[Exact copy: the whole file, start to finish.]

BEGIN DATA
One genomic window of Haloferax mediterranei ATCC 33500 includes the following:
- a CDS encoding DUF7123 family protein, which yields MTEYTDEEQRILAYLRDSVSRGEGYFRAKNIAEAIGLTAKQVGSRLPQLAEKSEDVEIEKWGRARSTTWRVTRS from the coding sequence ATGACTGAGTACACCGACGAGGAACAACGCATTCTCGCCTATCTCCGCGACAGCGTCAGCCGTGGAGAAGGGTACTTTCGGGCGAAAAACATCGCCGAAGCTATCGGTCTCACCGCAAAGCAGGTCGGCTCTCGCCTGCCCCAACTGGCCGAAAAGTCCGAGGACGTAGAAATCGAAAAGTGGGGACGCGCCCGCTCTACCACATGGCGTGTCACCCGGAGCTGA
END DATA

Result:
One genomic window of Haloferax mediterranei ATCC 33500 includes the following:
- a CDS encoding DUF7123 family protein, which yields MTEYTDEEQRILAYLRDSVSRGEGYFRAKNIAEAIGLTAKQVGSRLPQLAEKSEDVEIEKWGRARSTTWRVTRS from the coding sequence ATGACTGAGTACACCGACGAGGAACAACGCATTCTCGCCTATCTCCGCGACAGCGTCAGCCGTGGAGAAGGGTACTTTCGGGCGAAAAACATCGCCGAAGCTATCGGTCTCACCGCAAAGCAGGTCGGCTCTCGCCTGCCCCAACTGGCCGAAAAGTCCGAGGACGTAGAAATCGAAAAGTGGGGACGCGCCCGCTCTACCACATGGCGTGTCACCCGGAGCTGA